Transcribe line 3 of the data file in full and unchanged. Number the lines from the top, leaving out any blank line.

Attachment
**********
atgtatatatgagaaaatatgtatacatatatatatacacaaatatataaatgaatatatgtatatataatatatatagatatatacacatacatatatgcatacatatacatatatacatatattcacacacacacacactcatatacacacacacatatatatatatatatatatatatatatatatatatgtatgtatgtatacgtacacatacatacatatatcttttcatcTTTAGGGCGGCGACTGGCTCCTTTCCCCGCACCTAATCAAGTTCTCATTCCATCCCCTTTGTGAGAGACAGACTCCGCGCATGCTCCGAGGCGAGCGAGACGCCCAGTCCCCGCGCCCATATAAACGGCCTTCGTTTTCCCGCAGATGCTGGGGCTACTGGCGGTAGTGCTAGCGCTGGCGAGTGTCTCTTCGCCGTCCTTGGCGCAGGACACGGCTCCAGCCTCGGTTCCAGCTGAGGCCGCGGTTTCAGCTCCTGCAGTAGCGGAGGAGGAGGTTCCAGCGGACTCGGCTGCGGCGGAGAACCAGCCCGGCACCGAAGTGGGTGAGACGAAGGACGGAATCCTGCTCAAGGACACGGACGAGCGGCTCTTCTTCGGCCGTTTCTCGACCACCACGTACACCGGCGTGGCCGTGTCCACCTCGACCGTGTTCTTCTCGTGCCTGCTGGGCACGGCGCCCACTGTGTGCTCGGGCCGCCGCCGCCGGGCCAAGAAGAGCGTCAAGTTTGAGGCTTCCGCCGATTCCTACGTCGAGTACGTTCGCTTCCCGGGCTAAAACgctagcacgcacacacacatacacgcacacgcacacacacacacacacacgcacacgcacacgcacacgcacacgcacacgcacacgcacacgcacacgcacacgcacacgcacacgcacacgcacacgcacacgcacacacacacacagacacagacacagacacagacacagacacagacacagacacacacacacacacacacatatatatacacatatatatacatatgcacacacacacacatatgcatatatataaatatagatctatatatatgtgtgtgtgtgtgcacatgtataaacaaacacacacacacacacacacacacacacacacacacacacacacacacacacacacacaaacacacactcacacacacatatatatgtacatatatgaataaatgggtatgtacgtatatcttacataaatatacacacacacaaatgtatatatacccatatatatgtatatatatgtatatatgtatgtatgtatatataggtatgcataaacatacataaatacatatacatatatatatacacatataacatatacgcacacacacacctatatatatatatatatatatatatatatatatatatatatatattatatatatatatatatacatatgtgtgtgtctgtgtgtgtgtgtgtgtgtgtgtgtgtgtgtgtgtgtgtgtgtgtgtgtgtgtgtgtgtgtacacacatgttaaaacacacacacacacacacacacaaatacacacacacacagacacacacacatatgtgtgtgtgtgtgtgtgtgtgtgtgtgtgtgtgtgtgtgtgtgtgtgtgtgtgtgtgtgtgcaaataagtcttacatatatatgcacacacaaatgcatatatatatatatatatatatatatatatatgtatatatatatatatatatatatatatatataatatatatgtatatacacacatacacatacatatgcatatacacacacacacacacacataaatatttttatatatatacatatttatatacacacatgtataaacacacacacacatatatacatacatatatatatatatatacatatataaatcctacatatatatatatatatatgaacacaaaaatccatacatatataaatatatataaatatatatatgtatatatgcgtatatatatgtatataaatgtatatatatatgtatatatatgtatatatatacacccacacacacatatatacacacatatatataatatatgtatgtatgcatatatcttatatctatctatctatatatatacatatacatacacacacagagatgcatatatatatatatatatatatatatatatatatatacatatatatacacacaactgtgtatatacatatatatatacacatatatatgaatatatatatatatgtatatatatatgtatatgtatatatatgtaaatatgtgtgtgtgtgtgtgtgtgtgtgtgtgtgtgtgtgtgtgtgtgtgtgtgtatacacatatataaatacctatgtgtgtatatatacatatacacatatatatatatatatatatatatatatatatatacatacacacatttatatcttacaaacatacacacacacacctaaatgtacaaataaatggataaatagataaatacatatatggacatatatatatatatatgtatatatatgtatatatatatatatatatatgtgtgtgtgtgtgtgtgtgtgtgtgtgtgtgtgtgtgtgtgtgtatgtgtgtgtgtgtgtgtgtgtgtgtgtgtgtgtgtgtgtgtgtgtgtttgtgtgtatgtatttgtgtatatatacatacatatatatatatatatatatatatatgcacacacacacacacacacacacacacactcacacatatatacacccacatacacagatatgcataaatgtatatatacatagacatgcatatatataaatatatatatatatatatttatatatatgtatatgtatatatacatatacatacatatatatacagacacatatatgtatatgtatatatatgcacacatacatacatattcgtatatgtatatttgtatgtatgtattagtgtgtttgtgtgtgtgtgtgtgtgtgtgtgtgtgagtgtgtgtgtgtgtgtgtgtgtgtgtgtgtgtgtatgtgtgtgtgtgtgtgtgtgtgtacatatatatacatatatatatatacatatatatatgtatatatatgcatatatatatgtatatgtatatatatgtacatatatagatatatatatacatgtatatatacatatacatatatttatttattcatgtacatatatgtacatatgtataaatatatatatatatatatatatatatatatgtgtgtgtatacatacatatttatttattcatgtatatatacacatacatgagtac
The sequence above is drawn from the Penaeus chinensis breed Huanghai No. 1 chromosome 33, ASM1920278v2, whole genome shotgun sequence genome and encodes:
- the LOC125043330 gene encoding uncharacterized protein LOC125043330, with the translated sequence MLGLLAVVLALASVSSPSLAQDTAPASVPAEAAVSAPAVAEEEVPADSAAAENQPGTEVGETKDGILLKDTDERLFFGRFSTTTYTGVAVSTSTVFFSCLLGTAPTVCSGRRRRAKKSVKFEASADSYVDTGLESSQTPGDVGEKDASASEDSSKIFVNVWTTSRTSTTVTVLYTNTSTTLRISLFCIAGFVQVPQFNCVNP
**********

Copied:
- the LOC125043330 gene encoding uncharacterized protein LOC125043330, with the translated sequence MLGLLAVVLALASVSSPSLAQDTAPASVPAEAAVSAPAVAEEEVPADSAAAENQPGTEVGETKDGILLKDTDERLFFGRFSTTTYTGVAVSTSTVFFSCLLGTAPTVCSGRRRRAKKSVKFEASADSYVDTGLESSQTPGDVGEKDASASEDSSKIFVNVWTTSRTSTTVTVLYTNTSTTLRISLFCIAGFVQVPQFNCVNP